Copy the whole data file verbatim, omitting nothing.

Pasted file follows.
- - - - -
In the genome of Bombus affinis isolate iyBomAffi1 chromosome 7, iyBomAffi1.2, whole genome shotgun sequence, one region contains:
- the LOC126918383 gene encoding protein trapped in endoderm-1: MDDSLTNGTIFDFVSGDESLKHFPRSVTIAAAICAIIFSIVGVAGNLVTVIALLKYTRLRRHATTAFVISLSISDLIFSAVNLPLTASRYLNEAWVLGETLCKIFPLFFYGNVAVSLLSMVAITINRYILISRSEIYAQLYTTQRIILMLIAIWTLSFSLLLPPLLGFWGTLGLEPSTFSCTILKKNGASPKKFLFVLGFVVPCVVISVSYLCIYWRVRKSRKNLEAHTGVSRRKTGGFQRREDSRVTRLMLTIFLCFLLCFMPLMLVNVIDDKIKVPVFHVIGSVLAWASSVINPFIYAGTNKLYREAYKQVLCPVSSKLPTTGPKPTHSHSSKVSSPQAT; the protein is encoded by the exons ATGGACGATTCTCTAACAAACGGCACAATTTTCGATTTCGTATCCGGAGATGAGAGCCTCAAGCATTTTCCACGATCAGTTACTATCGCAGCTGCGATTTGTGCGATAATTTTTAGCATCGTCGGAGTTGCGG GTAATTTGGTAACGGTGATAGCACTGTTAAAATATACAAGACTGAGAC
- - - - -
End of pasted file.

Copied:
In the genome of Bombus affinis isolate iyBomAffi1 chromosome 7, iyBomAffi1.2, whole genome shotgun sequence, one region contains:
- the LOC126918383 gene encoding protein trapped in endoderm-1: MDDSLTNGTIFDFVSGDESLKHFPRSVTIAAAICAIIFSIVGVAGNLVTVIALLKYTRLRRHATTAFVISLSISDLIFSAVNLPLTASRYLNEAWVLGETLCKIFPLFFYGNVAVSLLSMVAITINRYILISRSEIYAQLYTTQRIILMLIAIWTLSFSLLLPPLLGFWGTLGLEPSTFSCTILKKNGASPKKFLFVLGFVVPCVVISVSYLCIYWRVRKSRKNLEAHTGVSRRKTGGFQRREDSRVTRLMLTIFLCFLLCFMPLMLVNVIDDKIKVPVFHVIGSVLAWASSVINPFIYAGTNKLYREAYKQVLCPVSSKLPTTGPKPTHSHSSKVSSPQAT; the protein is encoded by the exons ATGGACGATTCTCTAACAAACGGCACAATTTTCGATTTCGTATCCGGAGATGAGAGCCTCAAGCATTTTCCACGATCAGTTACTATCGCAGCTGCGATTTGTGCGATAATTTTTAGCATCGTCGGAGTTGCGG GTAATTTGGTAACGGTGATAGCACTGTTAAAATATACAAGACTGAGAC